Companies always want to boost customer experiences. Better customer experiences means higher customer loyalty, and better sales. Customer service representatives get overwhelmed with the wealth of information available to them There’s a whole Internet of Things out there. There’s so much knowledge to be had and so many people offering it. What is the ‘right’ advice? Where do you get it? Once you get it, how do you make sense of it?
Let’s break all this information down to the basics:
This is about clarity and connectivity.
People don’t like being confused; they want to understanding:
- What you’re offering
- Where they can find it
- When they can expect it
- How it will arrive
- Why they should use your company
In general, people crave simplicity: we don’t like to be forced out of our comfort zones. This is particularly true of people today: Millennials are more likely to check out what they want and whether they’ll buy it online than coming into a shop. By the time they set foot on an actual sales floor, 60% of them already know what they’re going to buy.
This connectivity comes from the clarity of your service or product, as it is presented to prospective customers. As a result, it’s not a bad idea to let the customer set the pace and choose how they’d like to be connected with you. For example, Millennials may prefer to connect to your product/service via social media platforms like Facebook or Snapchat, while an older generation would rather receive an email or even a phone call.
More than that, however, is the connection we forge as human beings: do you smile when I walk in to have my car serviced, for example? What sort of smile? What is your body language communicating to me, your customer? Do I feel welcome?
Good communication forges a bridge of understanding between people. This will allow both parties to avoid pitfalls like misunderstandings, badly explained expectations or desires, and a breakdown in the relationship. Communication is all about building trust and relationships, after all, and great communication will boost customer experiences to no end.
Consistency and cohesion.
According to Google, ‘cohesion’ means:
‘…the action or fact of forming a united whole.’ [Source]
Customers are individuals, but a customer service team? They should be of one mind and one bo —er… nevermind, too creepy. Your customer-facing front line needs to be a team! This is the first step to great consistency, and through that to customer loyalty.
Google defines ‘consistency’ as follows:
‘…conformity in the application of something, typically that which is necessary for the sake of logic, accuracy, or fairness.’ [Source]
Now, conformity gets a bad rap, so we’ll just avoid that word. Let’s focus on the section about ‘logic, accuracy or fairness’.
For example, imagine you’re travelling abroad. You’re in a strange city, you don’t know how anything works, maybe the language is even different. Then you spot a Starbucks. You go in, you order, you pay, you wait, then you grab your caffeine and go. No drama, no panic – you knew exactly how it worked. Why? Because Starbucks, like so many global franchises, has mastered consistency. Their style of service is the same, whether you’re in New York, Hong Kong, or Sydney. That’s comforting because it means you’re always at home.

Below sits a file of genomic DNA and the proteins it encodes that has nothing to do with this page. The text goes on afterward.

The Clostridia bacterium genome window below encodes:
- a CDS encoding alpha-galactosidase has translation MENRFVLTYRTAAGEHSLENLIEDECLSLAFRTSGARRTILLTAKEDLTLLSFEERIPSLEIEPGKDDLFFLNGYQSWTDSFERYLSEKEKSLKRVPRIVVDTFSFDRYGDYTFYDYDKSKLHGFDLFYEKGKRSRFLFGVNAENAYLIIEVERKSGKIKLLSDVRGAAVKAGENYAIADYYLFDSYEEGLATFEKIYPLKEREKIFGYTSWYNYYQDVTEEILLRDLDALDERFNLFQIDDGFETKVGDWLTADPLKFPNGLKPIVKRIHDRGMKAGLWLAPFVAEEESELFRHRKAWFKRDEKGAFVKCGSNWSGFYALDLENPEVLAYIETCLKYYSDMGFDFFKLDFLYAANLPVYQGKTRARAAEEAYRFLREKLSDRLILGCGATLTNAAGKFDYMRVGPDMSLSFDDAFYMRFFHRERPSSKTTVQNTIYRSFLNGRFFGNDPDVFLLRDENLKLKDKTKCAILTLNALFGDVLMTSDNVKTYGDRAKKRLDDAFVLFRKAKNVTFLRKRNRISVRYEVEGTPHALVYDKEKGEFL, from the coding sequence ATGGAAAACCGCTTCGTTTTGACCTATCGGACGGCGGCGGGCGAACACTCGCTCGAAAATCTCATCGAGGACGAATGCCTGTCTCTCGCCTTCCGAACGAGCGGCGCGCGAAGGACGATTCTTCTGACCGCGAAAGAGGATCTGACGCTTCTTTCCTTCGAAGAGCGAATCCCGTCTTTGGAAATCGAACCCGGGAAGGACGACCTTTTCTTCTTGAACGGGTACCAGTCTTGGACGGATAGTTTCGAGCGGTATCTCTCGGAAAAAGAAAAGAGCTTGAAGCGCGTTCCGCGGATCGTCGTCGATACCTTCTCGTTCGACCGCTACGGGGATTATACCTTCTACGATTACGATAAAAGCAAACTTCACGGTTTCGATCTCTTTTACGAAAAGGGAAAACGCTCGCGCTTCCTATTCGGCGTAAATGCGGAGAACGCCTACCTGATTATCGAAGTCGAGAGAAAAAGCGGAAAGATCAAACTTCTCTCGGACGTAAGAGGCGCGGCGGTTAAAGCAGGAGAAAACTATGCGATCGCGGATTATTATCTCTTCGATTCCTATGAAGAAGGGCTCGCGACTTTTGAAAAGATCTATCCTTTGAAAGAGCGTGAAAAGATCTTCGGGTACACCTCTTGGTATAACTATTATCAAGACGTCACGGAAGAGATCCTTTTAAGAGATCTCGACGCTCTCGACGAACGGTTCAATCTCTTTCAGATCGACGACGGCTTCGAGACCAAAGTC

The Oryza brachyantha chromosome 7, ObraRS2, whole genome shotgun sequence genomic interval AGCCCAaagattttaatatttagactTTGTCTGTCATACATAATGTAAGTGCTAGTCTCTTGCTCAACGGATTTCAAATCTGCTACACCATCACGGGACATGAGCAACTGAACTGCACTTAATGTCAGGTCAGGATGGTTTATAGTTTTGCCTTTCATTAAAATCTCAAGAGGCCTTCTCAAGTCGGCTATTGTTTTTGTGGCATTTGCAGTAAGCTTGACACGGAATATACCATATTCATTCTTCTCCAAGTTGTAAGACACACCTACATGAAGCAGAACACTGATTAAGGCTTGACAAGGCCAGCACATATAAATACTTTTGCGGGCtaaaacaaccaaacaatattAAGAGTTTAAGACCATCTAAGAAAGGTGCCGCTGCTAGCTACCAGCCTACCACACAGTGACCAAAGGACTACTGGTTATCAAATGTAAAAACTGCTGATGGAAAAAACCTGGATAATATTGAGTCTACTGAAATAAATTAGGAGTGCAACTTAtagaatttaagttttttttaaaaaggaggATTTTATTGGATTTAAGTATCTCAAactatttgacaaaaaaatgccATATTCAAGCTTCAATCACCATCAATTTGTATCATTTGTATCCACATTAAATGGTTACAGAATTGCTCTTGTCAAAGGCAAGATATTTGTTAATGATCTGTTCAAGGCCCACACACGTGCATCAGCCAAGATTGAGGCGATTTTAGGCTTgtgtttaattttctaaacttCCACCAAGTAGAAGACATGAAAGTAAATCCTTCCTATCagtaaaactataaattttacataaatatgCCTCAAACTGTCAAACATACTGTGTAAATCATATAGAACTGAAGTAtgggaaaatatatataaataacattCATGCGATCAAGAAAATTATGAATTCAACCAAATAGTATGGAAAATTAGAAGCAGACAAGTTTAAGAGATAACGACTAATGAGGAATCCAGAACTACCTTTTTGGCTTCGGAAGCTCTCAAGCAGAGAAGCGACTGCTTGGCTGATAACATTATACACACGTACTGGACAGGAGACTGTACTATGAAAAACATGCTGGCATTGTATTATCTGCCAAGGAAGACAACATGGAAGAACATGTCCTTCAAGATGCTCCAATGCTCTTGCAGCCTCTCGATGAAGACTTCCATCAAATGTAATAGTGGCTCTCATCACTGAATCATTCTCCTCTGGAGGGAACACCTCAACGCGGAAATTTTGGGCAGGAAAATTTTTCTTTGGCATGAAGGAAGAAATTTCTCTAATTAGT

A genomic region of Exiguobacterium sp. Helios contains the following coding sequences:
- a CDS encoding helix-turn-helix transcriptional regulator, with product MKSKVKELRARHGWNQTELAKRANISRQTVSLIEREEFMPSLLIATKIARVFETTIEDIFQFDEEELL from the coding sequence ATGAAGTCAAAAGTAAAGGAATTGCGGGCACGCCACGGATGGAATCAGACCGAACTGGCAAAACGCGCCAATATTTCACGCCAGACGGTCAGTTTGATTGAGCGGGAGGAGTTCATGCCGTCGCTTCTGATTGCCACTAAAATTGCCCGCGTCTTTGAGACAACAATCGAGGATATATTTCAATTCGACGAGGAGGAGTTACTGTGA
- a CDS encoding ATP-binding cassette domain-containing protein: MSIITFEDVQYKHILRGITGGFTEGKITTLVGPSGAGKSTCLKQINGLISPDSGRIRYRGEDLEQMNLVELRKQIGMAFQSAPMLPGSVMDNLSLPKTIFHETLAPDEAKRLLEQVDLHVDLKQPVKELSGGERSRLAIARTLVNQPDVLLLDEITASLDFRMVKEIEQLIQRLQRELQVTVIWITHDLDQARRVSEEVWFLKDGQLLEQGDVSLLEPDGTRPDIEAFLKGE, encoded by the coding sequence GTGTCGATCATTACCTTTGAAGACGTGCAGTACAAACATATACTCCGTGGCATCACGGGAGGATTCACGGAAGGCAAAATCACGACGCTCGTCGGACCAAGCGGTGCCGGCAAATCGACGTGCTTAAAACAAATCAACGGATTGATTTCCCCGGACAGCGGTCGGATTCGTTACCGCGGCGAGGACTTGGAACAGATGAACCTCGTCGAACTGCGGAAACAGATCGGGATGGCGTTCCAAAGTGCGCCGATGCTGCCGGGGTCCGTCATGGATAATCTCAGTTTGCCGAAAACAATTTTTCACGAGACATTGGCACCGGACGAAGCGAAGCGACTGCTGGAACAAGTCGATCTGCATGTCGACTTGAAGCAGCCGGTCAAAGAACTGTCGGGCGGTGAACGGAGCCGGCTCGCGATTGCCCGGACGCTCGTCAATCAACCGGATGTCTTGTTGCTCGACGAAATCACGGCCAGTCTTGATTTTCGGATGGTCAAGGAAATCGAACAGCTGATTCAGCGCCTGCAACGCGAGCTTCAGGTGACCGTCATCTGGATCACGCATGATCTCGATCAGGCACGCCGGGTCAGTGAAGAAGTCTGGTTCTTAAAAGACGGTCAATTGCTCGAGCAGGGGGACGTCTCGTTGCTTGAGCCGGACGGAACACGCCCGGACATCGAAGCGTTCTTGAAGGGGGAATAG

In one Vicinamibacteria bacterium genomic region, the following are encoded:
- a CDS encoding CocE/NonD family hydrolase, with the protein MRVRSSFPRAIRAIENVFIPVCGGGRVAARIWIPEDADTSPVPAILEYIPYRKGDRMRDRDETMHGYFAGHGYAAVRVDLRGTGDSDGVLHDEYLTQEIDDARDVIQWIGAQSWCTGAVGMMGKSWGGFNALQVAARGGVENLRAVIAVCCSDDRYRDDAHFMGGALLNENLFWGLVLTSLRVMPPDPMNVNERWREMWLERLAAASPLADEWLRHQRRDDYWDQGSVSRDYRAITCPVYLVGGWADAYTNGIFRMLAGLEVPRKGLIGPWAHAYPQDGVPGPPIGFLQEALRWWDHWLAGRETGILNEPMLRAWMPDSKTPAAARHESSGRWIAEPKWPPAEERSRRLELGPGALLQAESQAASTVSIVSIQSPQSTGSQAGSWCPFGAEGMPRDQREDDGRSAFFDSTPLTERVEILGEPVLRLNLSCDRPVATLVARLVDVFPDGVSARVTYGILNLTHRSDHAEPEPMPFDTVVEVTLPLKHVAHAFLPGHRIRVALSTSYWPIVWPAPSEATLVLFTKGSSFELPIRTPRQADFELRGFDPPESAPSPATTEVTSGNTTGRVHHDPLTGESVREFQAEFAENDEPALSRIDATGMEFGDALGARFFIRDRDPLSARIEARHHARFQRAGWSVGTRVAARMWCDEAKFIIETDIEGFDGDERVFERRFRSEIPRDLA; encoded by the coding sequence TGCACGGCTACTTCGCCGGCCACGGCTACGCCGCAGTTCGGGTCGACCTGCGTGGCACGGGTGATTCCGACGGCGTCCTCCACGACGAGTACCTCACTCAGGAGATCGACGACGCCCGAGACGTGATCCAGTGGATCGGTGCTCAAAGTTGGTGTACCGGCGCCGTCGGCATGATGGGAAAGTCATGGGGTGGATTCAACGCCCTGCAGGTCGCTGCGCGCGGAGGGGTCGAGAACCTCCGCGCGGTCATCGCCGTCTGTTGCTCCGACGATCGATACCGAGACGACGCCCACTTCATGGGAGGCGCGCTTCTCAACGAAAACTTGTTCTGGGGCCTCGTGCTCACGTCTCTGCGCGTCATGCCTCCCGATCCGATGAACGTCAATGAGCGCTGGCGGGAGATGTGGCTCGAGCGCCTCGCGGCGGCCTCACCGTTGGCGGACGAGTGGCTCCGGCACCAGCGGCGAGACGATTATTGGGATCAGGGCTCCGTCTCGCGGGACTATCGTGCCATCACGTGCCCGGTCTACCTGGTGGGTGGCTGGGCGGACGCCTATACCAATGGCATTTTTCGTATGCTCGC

Small business with only one location aren’t exempt from this concept. A customer should be able to receive the same style – and hopefully good level – of service every time they purchase a product or utilize a service from that company, whether it’s today, in a year, online or offline.
Last, but not least, and arguable more important than communication and consistency: commitment.
What’s that quote? Something about not bothering to get into the ring unless you plan on fighting? That.
Establishing trust is not something that happens over night, and any commitment to such a relationship will shine through! It’s important to look at any customer service strategy as a long term investment, one that is going to require time, people, effort and finances. No one’s asking you to marry your customer, but if you’re looking to boost customer experiences, you’re going to have to go all in as a company. Half measures will not do it.
This will also help build your capability, supporting your authority on your chosen subject matter(s), thus making you and your brand more trustworthy in the eyes of current and future prospects.
What to take away to boost customer experiences…
There are several big aspects of customer service you’re not allowed to miss, not if you’re really looking to boost your customer service experiences. There are also plenty of smaller ones; the important thing is to remember that many of the ‘small’ ones often fall under the ‘big’ ones. Next time you find yourself stressing out about the latest article talking about how you’re not communicating enough, or your not doing enough of something else — think about, maybe you’re already doing it, a little bit.
All three of the things – communication, consistency, commitment – are vital skills for good customer service. And remember:
Good customer service will boost customer experiences.